Prince Luitpold of Bavaria allowed his familyís circa 1810 royal crest to be combined with Kuhneís own family crest to make the Royal Bavaria logo.



TO appreciate a well-brewed beer is to understand what goes into brewing one. Beer-lovers looking for an education need go no farther than the Norman Brewing Co., where political science student-turned-brewmaster Brian Smittle brews a variety of beers--from spice ale with ginger during the holidays to dunkelweizen (a Bavarian-style dark wheat beer) to British pale ales. And Smittle makes a point of sharing his knowledge with his customers. "Iím always happy to talk about beer," said Smittle. "I try to get around to as many tables as I can." Among his beer trivia: stouts get their taste from roasted barley, sweet beers from a special type of malt.

His reasons for sharing? "If youíre going to put something in your body," said Smittle, "you might as well get as much enjoyment out of it as you can and realize what it tastes like and what the ingredients are and how it got its name."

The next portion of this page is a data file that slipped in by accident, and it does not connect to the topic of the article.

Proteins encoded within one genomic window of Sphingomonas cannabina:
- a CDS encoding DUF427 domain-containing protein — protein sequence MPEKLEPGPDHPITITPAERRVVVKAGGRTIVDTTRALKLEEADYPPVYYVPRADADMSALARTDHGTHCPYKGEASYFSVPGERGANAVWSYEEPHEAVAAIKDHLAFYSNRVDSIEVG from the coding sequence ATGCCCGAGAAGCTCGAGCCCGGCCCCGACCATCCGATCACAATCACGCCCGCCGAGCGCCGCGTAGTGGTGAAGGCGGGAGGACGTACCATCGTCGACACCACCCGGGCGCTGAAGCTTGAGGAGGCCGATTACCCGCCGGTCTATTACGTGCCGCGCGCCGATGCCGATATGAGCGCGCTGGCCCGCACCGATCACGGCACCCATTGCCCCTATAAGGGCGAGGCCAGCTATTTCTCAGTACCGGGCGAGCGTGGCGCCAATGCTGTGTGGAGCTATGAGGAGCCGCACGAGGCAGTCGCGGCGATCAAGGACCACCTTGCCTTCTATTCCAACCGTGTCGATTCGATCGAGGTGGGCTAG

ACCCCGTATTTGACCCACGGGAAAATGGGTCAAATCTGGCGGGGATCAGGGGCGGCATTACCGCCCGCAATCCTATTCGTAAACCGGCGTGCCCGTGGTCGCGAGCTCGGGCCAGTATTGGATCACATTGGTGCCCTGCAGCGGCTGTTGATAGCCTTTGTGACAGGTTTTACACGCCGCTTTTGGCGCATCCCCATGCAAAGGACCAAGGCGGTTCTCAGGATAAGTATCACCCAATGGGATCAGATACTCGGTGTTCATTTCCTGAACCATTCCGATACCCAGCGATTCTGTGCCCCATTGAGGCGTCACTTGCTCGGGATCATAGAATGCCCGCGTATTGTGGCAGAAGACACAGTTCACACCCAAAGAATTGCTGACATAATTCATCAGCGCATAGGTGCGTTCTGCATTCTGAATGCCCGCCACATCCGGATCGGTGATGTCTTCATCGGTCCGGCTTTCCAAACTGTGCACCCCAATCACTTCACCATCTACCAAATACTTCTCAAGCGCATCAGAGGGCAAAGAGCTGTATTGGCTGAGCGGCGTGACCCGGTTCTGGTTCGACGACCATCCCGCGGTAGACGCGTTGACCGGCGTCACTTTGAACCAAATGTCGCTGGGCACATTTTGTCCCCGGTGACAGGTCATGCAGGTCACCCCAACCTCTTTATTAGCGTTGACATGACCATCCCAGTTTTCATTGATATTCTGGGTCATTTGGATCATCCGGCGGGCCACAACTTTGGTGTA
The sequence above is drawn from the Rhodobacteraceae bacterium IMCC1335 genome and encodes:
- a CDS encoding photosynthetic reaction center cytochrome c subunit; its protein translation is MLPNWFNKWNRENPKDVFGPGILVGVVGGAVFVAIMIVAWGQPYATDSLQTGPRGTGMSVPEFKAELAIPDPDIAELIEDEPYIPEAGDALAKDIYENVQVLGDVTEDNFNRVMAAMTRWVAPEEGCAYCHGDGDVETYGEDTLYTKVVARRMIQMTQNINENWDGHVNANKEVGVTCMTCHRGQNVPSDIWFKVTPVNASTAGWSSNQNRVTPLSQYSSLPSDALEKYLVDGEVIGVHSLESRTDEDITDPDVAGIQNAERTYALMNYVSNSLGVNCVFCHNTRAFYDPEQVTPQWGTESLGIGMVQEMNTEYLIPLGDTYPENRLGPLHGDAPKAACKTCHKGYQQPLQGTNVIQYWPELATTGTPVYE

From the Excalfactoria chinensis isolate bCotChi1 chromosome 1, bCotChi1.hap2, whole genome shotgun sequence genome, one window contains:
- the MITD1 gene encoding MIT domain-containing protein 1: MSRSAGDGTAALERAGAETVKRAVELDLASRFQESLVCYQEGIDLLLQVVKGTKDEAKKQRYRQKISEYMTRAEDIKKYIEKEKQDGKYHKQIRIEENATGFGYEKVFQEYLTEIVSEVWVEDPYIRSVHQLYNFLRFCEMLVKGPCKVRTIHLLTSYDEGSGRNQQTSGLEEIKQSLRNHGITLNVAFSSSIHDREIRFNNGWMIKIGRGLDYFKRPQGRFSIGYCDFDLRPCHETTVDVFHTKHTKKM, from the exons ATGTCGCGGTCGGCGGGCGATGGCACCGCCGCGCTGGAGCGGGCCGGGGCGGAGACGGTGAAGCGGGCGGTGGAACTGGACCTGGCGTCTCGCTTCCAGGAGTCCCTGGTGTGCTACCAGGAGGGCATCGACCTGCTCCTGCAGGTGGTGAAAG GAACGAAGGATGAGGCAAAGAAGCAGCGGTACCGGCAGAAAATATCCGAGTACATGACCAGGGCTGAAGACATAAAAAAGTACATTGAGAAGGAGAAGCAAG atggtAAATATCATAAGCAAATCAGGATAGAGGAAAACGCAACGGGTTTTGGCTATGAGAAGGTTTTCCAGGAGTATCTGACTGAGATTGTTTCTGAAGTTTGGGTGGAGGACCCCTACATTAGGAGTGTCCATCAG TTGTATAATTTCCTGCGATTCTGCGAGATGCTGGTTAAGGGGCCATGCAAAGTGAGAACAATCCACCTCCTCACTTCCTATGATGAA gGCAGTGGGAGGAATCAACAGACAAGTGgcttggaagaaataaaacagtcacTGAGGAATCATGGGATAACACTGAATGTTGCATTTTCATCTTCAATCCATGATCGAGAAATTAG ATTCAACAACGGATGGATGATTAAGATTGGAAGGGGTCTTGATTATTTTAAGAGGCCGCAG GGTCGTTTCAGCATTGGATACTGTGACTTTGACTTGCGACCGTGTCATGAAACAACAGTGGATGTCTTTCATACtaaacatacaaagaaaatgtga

Norman Brewing Co. also houses an upscale pool hall (with 22 tables); it is located at 102 W. Main Street in Norman, (405) 360-5726.



WHEN the founders of Cherry St. Brewery in Tulsa were trying to start their brewpub, they knew they needed at least a million dollars to do it right--to renovate a historic site, purchase brewing equipment, and get the doors open. In raising those funds, they proved just how popular the brewpub concept is with Oklahomans--some seven hundred people anteed up money to become partial owners in the project.

Cherry St. Brewery opened in December of 1993 as the first publicly owned brewpub in the state and possibly the nation. The reason for so many owners? "The idea was to draw business in and to also have a lot of (free) critics out there," said brewmaster Chris Cauthon.

Though 1995 statistics show only one in every twenty-nine brewpubs fails (far better odds than opening, say, a restaurant), this past December Cherry St. filed Chapter 11 in an attempt to correct a shortage of operating capital. If all goes well, the move will allow the brewpub to do what it does best: "provide a local beer for (local) people."

Cherry St. Brewery offers a pub menu--sandwiches to pizza; it is located at 1516 S. Quaker in Tulsa, (918) 582-2739.

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